5 Classic Pastry Doughs & Their Uses
Dough you know your dough?
From buttery puff pastry to light and fluffy choux pastry, pastry doughs vary from one kind to the next, and are suited to different kinds of baked goods. Who knows? By the end of this article, you might even attempt making pain au chocolat from scratch.
Ah, puff pastry. Pure golden, buttery goodness with endless layers of laminated dough. Made with butter, flour and water, puff pastry is characterised by its indulgent crisp and flaky layers. Beef Wellington, puff pastry tarts, pastry twists and pie crust tops are just some of the savoury recipes puff pastry is used for. You might also have tried puff pastry in sugary delights such as Mille-feuille and slab pies.
TATLER TIP: Croissants are not made from puff pastry, despite their many layers; the iconic crescent-shaped bread also contains yeast and milk, which makes them bread-like and softer.
One of the simplest pastry doughs to master, shortcrust pastry does not require lamination and can be made by simply kneading butter, flour and water. All the dough requires is to be chilled in the refrigerator before being moulded into any tart or pie crust. Crumbly and buttery, shortcrust pastry is largely used in tart shells, pies and quiches.
Due to its versatility, shortcrust pastry is used globally, such as in Portuguese empanadas (filled pockets of pastry) and even in Malaysian curry puffs.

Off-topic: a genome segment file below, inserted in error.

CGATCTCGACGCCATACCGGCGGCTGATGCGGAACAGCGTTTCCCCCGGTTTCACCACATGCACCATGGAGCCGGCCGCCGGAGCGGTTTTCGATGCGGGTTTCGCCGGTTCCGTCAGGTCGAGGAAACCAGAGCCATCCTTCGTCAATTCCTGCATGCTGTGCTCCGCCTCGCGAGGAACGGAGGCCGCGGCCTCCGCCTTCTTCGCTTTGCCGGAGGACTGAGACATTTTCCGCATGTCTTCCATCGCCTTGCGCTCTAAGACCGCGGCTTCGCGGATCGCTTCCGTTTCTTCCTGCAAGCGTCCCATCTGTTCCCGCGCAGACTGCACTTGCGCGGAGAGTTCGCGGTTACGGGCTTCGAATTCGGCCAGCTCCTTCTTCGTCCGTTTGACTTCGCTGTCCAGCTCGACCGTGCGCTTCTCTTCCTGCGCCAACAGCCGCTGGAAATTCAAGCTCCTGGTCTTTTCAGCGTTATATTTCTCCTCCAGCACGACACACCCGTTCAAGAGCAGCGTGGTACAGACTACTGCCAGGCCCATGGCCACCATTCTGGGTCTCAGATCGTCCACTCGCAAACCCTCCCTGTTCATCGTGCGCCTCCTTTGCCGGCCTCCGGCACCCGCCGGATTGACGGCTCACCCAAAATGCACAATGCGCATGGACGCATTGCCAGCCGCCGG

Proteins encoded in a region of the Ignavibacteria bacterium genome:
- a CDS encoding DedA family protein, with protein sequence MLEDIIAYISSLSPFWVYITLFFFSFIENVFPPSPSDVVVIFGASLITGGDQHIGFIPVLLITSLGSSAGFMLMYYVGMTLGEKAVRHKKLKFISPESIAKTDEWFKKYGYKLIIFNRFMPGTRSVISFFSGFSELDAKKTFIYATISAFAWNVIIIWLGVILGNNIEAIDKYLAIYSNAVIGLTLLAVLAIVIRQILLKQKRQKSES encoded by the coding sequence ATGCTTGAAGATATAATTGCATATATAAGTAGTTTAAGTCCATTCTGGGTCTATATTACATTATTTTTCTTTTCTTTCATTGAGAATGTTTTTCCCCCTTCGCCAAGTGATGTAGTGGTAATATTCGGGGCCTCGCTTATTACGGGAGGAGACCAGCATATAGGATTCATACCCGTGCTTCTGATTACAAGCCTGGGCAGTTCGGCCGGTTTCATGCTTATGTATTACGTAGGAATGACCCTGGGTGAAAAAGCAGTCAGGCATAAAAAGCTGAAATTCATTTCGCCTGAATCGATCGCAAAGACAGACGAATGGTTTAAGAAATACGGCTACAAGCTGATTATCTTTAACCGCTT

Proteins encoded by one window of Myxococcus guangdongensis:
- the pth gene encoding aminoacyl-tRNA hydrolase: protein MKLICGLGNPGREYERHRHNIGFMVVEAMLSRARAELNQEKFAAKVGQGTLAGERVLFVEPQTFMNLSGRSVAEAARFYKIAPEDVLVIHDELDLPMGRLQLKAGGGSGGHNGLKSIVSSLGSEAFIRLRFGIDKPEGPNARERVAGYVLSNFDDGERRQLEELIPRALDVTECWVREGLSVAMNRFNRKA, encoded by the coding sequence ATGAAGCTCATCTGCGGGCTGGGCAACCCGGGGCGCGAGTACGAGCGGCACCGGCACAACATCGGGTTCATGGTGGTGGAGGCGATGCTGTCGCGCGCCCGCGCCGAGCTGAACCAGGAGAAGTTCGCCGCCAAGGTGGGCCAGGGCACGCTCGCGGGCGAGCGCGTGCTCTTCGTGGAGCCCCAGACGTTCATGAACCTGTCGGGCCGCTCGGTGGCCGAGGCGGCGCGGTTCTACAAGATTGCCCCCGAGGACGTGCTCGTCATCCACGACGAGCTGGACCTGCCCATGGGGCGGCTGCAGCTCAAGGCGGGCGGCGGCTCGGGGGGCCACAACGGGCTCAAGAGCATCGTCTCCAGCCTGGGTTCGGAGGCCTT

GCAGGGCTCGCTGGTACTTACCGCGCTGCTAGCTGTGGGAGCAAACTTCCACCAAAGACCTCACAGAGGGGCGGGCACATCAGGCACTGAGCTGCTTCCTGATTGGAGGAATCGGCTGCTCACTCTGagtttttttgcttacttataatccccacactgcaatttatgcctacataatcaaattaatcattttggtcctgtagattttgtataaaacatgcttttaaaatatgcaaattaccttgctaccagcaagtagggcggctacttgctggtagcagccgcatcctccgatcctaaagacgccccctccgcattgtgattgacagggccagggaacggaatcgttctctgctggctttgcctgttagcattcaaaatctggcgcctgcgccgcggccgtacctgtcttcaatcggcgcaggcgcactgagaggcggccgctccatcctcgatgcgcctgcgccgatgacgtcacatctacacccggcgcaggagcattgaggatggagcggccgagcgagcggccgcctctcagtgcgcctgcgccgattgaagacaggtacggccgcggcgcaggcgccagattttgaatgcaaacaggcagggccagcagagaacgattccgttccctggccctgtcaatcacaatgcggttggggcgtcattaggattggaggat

Sweet Shortcrust Pastry
Shortcrust pastry's sweeter sister has the addition of egg yolks and sugar, which gives it a richer and sweeter quality. This pastry dough can be found in sweet tarts and pies, such as lemon meringue and apple pie. Sweet shortcrust is also used in galettes, pop-tarts and hand pies.
Originating from the Middle East, phyllo pastry is found in desserts such as baklava (a dessert filled with chopped nuts and honey), mesh om ali (phyllo milk pie) and shaabiyat (cream filled pastry). Made from oil rather than butter, phyllo pastry is thin, flaky and much more delicate than puff pastry. It can also be found in phyllo pies, usually with fillings such as goat cheese, spinach and beetroot. The paper-thin pastry is also used in other cuisines, such as Indian samosas and Greek spanakopita (spinach pie).
Everyone's guilty pleasure, choux pastry can be found in an abundance of cream-filled pastries, such as éclairs, profiteroles and cream puffs. Made from flour, water, butter and eggs, choux pastries puff up in the oven due to the steam trapped within. Their fluffy and airy texture makes them the perfect shell for cream and custard, as demonstrated by Paris-Brests (choux pastries filled with a praline cream). You might be surprised to know that doughnuts, beignets and churros are made by frying choux pastry.